cteresa

and just to add, we do take alcohol very seriously on this continent :p

Angrboda

Not to mention feta cheese.

and just to add, we do take alcohol very seriously on this continent :p

Which is why it’s not cider if it’s not alcoholic. There must be no doubt as to whether something is alcoholic or not. You can’t sell Bacardi Breezers as ‘soda’ either no matter how fizzy, fruity and synthetic it is.

DaisyChubb

It’s totally just a difference of terms in Canada, not an improper labeling issue. haha just wanted to throw that in there :)

ashmanra

Same here. Cider is cider and hard cider is hard cider, not to be confused with moonshine, of course. ;)

CHAroma

This is the funniest thread ever! I concur that in America, cider is non-alcoholic. Alcoholic cider does exist as “hard cider.” But cider by itself, not so much. Also, I’ve found that cider is almost always served hot. I’m not sure of the fermentation process or whatnot, but I think of it as cider is hot, spiced, apple juice.

Login or sign up to leave a comment.

Comments

Kashyap

you would have hated what I did to cider last night….i jug cider, 5 freshly cut ginger ‘coins’, 1pint blueberries, and 2 stems rosemary….yummy on a cold day…but not your speed if you don’t like ginger… :)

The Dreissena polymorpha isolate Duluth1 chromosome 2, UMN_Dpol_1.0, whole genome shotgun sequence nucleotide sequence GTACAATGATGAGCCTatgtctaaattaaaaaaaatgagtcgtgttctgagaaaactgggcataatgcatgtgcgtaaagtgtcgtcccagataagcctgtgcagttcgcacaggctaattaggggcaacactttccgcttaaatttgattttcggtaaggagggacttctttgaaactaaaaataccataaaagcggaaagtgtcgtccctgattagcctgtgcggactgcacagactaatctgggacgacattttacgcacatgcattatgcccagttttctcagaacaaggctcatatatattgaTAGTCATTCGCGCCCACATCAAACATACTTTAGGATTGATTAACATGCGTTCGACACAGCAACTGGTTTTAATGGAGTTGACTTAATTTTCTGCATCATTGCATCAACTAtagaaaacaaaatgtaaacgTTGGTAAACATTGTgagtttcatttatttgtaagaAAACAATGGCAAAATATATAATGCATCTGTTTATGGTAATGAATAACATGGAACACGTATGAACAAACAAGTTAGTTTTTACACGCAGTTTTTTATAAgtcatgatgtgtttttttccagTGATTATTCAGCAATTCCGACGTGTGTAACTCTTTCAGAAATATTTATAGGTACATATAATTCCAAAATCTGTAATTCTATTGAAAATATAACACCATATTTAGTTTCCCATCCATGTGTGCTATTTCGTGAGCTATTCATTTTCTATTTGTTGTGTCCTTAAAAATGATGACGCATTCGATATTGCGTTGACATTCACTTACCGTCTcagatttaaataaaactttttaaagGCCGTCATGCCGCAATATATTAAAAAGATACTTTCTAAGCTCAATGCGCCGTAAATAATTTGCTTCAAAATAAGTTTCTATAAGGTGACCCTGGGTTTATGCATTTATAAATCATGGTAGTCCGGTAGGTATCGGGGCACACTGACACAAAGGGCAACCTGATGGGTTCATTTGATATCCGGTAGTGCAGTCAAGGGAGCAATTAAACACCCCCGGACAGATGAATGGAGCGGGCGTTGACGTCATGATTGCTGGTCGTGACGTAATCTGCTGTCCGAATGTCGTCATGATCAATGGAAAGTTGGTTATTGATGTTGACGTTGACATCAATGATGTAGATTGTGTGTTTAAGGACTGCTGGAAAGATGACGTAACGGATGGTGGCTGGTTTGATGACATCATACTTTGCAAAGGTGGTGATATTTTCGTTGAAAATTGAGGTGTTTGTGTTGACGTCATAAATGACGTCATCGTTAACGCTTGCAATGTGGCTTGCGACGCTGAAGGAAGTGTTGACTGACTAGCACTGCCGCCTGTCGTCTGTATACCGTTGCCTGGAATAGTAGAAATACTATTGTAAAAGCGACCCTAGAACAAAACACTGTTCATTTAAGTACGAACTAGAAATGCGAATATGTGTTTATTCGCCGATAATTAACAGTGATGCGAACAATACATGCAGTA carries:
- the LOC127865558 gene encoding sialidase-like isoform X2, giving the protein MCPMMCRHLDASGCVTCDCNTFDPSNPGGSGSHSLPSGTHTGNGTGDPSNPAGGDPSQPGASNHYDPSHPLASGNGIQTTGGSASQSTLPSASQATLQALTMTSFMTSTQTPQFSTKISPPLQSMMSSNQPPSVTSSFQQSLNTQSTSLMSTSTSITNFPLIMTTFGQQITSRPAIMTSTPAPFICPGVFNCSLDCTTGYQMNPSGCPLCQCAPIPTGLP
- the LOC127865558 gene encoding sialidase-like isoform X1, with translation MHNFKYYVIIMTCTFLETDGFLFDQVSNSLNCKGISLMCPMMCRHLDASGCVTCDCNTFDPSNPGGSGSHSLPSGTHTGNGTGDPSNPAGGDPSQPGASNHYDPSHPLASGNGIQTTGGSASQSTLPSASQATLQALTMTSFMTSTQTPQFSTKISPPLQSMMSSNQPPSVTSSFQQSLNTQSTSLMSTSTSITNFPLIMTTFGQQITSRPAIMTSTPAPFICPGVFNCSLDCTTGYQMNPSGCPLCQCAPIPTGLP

Angrboda

Leave out the ginger, and it would have been a lot more interesting to me. :) Rosemary strikes me as the odd one out there, though.

Kashyap

rosemary in apple cider is awesome…and so is the addition of seasonal cranberries

Angrboda

Do you serve it warm or cold? I have heard that some people take it hot, but that idea is foreign to me. It’s largely a summer-y drink here.

cteresa

I do not hate ginger (not fresh ginger at least) but this also did not quite work for me.

Kashyap

cider is usually a autumn beverage, mulled with spices…..I personally have never been a great fan…then a number of years ago I was reading a cook book from a Buddhist temple and they suggested :
take 1/2 gal of favorite cider, bring to a simmer, drop 1 6" peice of fresh rosemary, take off heat, cover, and steep for 4-6 minutes. I usually cover the top of the liquid with fresh in-season cranberries (which once covered will pop and rupture transforming it into a crimson brew). You then remove the rosemary and serve warm/hot.

Angrboda